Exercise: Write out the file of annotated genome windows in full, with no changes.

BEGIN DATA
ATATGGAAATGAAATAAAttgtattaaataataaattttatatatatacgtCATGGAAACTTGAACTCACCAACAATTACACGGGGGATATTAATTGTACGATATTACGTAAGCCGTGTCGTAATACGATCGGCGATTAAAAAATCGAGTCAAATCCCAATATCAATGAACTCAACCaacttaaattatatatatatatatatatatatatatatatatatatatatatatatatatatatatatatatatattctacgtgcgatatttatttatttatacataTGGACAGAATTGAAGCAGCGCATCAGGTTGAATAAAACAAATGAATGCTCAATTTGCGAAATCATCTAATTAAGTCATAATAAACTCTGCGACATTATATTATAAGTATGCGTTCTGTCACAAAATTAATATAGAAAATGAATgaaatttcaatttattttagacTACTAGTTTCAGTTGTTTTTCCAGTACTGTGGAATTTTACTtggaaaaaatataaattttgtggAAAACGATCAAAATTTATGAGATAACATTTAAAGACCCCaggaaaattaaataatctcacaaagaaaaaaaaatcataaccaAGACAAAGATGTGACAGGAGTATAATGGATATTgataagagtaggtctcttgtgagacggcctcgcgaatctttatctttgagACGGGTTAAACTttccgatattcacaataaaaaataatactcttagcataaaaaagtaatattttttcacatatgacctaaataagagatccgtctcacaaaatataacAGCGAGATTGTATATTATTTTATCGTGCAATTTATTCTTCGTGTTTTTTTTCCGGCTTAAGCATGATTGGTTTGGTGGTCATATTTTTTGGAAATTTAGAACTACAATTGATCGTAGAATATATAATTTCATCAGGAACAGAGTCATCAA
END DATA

ATATGGAAATGAAATAAAttgtattaaataataaattttatatatatacgtCATGGAAACTTGAACTCACCAACAATTACACGGGGGATATTAATTGTACGATATTACGTAAGCCGTGTCGTAATACGATCGGCGATTAAAAAATCGAGTCAAATCCCAATATCAATGAACTCAACCaacttaaattatatatatatatatatatatatatatatatatatatatatatatatatatatatatatatatatattctacgtgcgatatttatttatttatacataTGGACAGAATTGAAGCAGCGCATCAGGTTGAATAAAACAAATGAATGCTCAATTTGCGAAATCATCTAATTAAGTCATAATAAACTCTGCGACATTATATTATAAGTATGCGTTCTGTCACAAAATTAATATAGAAAATGAATgaaatttcaatttattttagacTACTAGTTTCAGTTGTTTTTCCAGTACTGTGGAATTTTACTtggaaaaaatataaattttgtggAAAACGATCAAAATTTATGAGATAACATTTAAAGACCCCaggaaaattaaataatctcacaaagaaaaaaaaatcataaccaAGACAAAGATGTGACAGGAGTATAATGGATATTgataagagtaggtctcttgtgagacggcctcgcgaatctttatctttgagACGGGTTAAACTttccgatattcacaataaaaaataatactcttagcataaaaaagtaatattttttcacatatgacctaaataagagatccgtctcacaaaatataacAGCGAGATTGTATATTATTTTATCGTGCAATTTATTCTTCGTGTTTTTTTTCCGGCTTAAGCATGATTGGTTTGGTGGTCATATTTTTTGGAAATTTAGAACTACAATTGATCGTAGAATATATAATTTCATCAGGAACAGAGTCATCAA